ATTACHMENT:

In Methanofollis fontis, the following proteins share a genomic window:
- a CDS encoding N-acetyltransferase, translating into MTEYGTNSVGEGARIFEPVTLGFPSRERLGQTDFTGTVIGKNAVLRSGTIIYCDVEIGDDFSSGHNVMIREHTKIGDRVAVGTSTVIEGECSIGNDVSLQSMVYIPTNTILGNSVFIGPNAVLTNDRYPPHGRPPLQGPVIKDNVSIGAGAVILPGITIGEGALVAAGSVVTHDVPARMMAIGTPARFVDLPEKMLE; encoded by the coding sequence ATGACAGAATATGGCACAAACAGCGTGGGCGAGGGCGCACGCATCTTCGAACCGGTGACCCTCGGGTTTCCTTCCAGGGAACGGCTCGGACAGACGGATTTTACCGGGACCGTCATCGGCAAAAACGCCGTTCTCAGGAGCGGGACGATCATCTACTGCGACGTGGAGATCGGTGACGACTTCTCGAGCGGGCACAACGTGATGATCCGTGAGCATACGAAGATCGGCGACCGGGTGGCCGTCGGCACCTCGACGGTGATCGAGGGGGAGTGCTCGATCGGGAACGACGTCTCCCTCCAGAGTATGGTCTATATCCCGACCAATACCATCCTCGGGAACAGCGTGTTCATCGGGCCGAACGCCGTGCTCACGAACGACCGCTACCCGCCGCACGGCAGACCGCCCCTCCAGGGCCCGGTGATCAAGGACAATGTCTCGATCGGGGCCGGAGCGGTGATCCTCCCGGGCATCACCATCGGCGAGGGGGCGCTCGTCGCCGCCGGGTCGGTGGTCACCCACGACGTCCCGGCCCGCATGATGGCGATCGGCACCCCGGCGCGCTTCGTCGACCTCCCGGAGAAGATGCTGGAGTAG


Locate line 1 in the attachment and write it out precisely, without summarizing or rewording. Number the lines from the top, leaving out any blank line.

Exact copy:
In Methanofollis fontis, the following proteins share a genomic window: